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Sunday, 15 July 2012

15 July 1927: The death of Constance Constance Georgine Markievicz, (Countess Markievicz).

Countess Constance Georgina Markievicz wasborn at 7 Buckingham Gate, London, on 4 February 1868. Her father, the philanthropist Henry Gore-Booth, was also an Arctic explorer and a landlord in the west of Ireland. Constance was educated by a governess at Lissadell, Co. Sligo where the family held extensive estates. In the monarch jubilee year of 1887 she was presented at court to Queen Victoria and was called ‘the new Irish beauty’, and took her place in society as a member of the Anglo-Irish aristocracy. She was also noted as a fine horsewoman, and as an excellent shot. William Butler Yeats was a frequent guest at Lissadell.

 After listening to his stories of Irish myths and folklore and to his passionate political ideas, she was stirred to action. At that time women were not allowed to vote in elections or to become Members of Parliament. Markievicz decided to join the suffragettes who were fighting for women’s rights. Around this time she joined the National Union of Women’s Suffrage Societies, a cause she was to remain devoted to throughout her life.

In 1893 she moved to London to study at the Slade School of Art in London. In 1898 she moved to Paris where she continued to study art at the Julian School. While there she met and later married fellow artist and Count Casimir Dunin-Markievicz. The Polish widower’s family owned a large estate in Ukraine. In Dublin in 1903 began to make a name for herself as a landscape artist. She was attracted to the Gaelic League and the Abbey Theatre. She helped to found the United Arts Club in 1907, which helped bring together people of the artistic renaissance. 

Markievicz became active in nationalist politics and her aim was to make Ireland an independent nation. In 1908 she joined Sinn Féin and Maud Gonne’s women group, Inghinidhe na hÉireann (Daughters of Ireland).  She founded Na Fianna Éireann (1909), an organisation for boys, who were taught to drill and use arms. The movement aimed to establish an independent Ireland and also to promote the Irish language.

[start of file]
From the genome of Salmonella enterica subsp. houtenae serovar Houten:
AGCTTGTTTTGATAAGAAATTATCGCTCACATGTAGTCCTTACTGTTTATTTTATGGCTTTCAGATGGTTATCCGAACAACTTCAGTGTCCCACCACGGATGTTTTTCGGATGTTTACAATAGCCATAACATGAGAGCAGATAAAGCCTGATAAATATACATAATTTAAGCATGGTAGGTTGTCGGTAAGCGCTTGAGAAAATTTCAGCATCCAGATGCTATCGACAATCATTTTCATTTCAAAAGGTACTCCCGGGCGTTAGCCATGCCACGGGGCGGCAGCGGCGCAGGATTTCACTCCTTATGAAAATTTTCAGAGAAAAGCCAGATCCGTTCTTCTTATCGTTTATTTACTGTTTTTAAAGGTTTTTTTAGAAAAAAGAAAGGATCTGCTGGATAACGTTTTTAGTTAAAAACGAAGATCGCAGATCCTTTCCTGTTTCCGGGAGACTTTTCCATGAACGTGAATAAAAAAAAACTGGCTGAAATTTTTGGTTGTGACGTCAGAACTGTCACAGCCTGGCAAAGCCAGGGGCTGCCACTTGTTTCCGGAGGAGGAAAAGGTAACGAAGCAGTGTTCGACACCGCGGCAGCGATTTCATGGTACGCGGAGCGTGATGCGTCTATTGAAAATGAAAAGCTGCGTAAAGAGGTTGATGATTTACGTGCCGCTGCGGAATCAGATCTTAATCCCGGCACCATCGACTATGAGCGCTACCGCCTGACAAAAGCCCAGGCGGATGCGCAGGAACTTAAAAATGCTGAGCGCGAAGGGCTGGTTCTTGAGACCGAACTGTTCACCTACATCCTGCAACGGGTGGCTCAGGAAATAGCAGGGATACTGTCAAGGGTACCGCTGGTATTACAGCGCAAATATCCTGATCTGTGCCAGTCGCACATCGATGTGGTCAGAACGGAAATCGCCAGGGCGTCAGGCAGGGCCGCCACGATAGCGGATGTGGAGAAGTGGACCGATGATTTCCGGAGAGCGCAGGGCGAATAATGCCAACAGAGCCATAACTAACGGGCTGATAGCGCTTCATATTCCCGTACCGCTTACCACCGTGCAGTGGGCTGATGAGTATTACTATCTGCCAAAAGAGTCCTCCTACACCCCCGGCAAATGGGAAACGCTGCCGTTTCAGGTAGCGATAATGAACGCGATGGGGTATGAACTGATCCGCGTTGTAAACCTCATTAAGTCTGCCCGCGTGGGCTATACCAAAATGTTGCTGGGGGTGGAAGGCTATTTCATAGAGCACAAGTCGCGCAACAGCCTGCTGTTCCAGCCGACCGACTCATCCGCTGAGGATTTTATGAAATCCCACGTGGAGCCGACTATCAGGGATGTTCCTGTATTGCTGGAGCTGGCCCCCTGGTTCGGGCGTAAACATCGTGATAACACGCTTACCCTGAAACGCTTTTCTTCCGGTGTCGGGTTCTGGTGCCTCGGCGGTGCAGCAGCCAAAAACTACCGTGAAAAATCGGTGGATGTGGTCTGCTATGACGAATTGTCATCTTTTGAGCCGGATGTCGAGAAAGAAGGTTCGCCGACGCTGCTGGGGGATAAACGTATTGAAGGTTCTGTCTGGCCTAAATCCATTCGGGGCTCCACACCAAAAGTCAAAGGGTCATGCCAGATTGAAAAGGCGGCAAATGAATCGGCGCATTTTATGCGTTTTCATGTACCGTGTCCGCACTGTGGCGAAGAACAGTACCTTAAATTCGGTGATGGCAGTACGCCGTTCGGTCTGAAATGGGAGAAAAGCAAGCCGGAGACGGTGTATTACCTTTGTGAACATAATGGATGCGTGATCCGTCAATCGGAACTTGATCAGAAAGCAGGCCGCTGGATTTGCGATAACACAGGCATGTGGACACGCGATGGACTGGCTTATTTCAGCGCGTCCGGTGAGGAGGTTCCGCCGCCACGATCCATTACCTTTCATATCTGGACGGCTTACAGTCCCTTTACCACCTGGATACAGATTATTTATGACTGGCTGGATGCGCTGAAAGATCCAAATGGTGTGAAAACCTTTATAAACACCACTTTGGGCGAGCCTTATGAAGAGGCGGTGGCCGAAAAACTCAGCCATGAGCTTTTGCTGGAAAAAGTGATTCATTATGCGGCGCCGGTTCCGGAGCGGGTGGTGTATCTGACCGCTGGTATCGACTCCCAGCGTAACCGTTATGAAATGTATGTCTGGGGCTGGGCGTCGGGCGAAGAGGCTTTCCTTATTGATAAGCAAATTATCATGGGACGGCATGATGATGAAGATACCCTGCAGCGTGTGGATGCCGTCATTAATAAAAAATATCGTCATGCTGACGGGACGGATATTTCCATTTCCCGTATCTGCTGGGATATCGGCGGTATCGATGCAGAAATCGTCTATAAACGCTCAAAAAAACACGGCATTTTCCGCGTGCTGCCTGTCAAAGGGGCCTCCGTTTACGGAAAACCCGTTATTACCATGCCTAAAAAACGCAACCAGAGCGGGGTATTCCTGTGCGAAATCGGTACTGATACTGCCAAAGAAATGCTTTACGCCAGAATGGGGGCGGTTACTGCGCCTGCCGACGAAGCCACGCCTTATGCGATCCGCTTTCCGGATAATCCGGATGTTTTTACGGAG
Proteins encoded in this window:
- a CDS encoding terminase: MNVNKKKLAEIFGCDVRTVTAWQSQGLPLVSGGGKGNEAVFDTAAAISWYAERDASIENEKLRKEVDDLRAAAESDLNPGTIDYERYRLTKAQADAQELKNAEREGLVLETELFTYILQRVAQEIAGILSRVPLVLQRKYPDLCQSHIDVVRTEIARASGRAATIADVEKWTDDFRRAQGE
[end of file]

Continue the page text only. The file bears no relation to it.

In 1911 Markievicz was arrested when she took part in a demonstration against the visit of King George V to Ireland. She worked closely with James Connolly who fought for Irish nationalism and social equality. She ran a soup kitchen in Liberty Hall during the 1913 Dublin lockout. Markievicz then joined the Irish Citizens Army. During the 1916 Rising Markievicz was appointed second in command to Michael Mallin at St. Stephen’s Green. Although condemned to death when the rising was crushed, she had her sentence commuted to penal servitude for life (on account of her sex) and was imprisoned in Aylesbury Jail. Under the general amnesty of 1917, Markievicz was released and immediately became a convert to Catholicism—she claimed to have experienced an epiphany during the rising. 

In 1918 she was again arrested by the British during their bogus ‘German Plot’, which was aimed at defeating the anti-conscription forces in Ireland. While in prison, she was returned in the general election of December 1918 for St. Patrick’s division of Dublin. Markievicz became the first woman to be elected to the British Parliament, but in accordance with Sinn Féin policy she did not take her seat. She refused to take the oath of allegiance to the King.
She was a member of the first Dáil Éireann, which met on the 21 January 1919, and was appointed Minister for Labour. She was arrested in the summer of 1919 for making a seditious speech, and was sentenced to four months’ hard labour. After being arrested again in 1920 she received a sentence of two years’ hard labour.

She denounced the Anglo-Irish treaty of 1921, which established the Irish Free State within the British Commonwealth, in the Dáil after being released from prison early under the general amnesty that followed its signing. She toured America in 1922 to enlist support for the Republican cause. She stated:

‘It is the capitalist interests in England and Ireland that are pushing this Treaty to block the march of the working people in England and Ireland ... Now I say that Ireland’s freedom is worth blood, and worth my blood, and I will willingly give it for it, and I appeal to the men of the Dáil to stand true’.

She was also leader of Cumann na mBan. An opponent of the Irish Free State, she supported the ‘Irregulars’ during the Civil War, for which she was imprisoned. She was released soon after she went on hunger strike in protest. In the general election of 1923 she was elected as Sinn Féin abstentionist TD for Dublin City South. When de Valera formed Fianna Fáil in 1926 Markievicz became a member. During the general election of 1927 she conducted her own campaign and was re-elected to the Dáil. For some years her health was failing, and she died in a public ward in Sir Patrick Dun’s Hospital, Dublin on 15 July 1927. 

The working-class people of Dublin lined the streets of Dublin for her funeral. Eamonn de Valera was one of the pall-bearers. She is commemorated by a limestone bust in St. Stephen’s Green, by a plaque in St. Ultan’s Hospital and by the Yeats’s poem ‘In memory of Eva Gore-Booth and Constance Markievicz’. She is buried in Glasnevin Cemetery, Co. Dublin.